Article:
Ah De was hungry again. This was not surprising, for he had only eaten half a
bun since morning. It was already late afternoon, and sleeping was not going to
help him stave off the hunger any more. He
slowly lowered himself from the ledge he was on and made his way home from the
disused bridge he was napping on.
Home was a dilapidated mud shack with so
many holes puncturing its walls and roof that the wind practically whistled
through it when the rainy season approached. Ah De loved the music of the wind
then; it helped him forget the chill that permeated his
emaciated body. Though his house was in a pathetic condition, Ah
De still smiled as he thought of his mother's face. She was a wonderful woman
who never forgot to make him feel treasured. They were alone in this remote part
of China, his father having died in the war. She made a meagre living washing
clothes for other families, while Ah De did his part by eating little and
staying out of her way. But in the evenings, she would put her arms around Ah De
and tell him the loveliest stories of courage and adventure. Ah De knew that he
would do all he could to make his mother happy.
Suddenly, the loud din of cymbals clashing and trumpets playing a merry tune
cut the air. Ah De swung around to where the sound was coming from. He saw a
procession of people coming down the road, heralding the brightly-coloured sedan
chair that was carried by four burly men. The children of the village were all
dancing around the sedan chair, delirious with joy. Ah De's curiosity was
piqued. The children were usually dour and
listless. Why were they so chirpy now? He rushed after the procession.
He finally found out that the man in the sedan chair was an important man in
the capital, someone who wielded great power and was back in the village to find
a successor. He was a native of the village who had left many years ago to eke
out a living somewhere else. Now that he was close to retirement, he needed to
find a smart little boy who could carry on his work. Ah De felt a glimmer of
hope. He could do it, he was sure. After all, his mother had always said that he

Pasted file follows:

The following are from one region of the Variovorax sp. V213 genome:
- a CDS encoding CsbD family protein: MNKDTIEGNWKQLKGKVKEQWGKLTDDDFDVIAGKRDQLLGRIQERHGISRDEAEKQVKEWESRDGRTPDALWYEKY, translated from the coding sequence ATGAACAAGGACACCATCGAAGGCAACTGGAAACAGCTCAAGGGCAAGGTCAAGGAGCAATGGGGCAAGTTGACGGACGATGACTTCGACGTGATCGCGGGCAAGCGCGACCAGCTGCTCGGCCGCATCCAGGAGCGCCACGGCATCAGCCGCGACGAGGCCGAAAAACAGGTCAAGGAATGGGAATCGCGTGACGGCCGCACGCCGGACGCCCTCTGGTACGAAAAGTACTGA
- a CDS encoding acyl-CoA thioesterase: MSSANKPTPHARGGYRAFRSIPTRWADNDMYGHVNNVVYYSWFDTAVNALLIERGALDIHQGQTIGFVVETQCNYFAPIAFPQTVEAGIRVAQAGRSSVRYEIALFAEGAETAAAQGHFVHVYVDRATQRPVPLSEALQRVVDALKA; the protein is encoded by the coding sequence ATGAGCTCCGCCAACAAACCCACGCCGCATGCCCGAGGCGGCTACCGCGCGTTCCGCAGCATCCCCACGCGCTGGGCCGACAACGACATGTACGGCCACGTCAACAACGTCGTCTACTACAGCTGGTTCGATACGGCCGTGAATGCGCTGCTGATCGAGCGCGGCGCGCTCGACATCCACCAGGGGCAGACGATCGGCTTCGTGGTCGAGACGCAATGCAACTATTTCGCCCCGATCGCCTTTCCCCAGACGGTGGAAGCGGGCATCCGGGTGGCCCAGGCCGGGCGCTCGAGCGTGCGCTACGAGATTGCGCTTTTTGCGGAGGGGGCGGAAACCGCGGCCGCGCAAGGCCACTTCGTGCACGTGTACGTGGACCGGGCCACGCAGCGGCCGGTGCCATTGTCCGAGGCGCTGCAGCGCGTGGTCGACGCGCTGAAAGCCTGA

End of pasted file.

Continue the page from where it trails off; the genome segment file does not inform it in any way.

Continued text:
was smart. Ah De found out that the rich man was leaving the next day and would
bring the chosen boy with him. His heart surged with hope as he went home.
His mother was appalled at his intention. Ah De was surprised. Did she not
understand that he wanted a better life for both of them? He would love to see
his mother luxuriating in silk instead of having her skin roughened by the
coarse cotton that she now wore. He would make sure that she partook of the
finest delicacies once he was rich. He wanted her to be happy, not suffering.
But his mother cried hopelessly, pleading with him not to go to such lengths for
wealth. He simply could not understand it.
Suddenly, he realised why she was crying. She did not want him to leave her!
Of course he would not! Ah De laughed and assured her that he would definitely
bring her along to the capital. He loved his mother too much to even leave her
for a day. But his words did not reassure her. She merely cried louder. In the
end, Ah De fell asleep, exhausted by all the excitement.
Ah De woke up with a start the next morning. The day was unusually bright. He
scratched himself irritably, wondering where his mother was. Suddenly, he
realised what it was that troubled him. He was late! He had to get to the rich
man's house for a chance to be selected as his successor. Ah De rushed out of
the house, tugging at his clothes and trying to slip his feet into the shoes at
the same time. When he arrived, all he could see was an empty courtyard. All the
trumpeters and musicians were gone. There was no sign of the feasting and
celebration that had taken place the day before. Ah De sank to his knees in
tears. He was too late. He would not be able to give his mother a better life or
buy her silk and delicacies.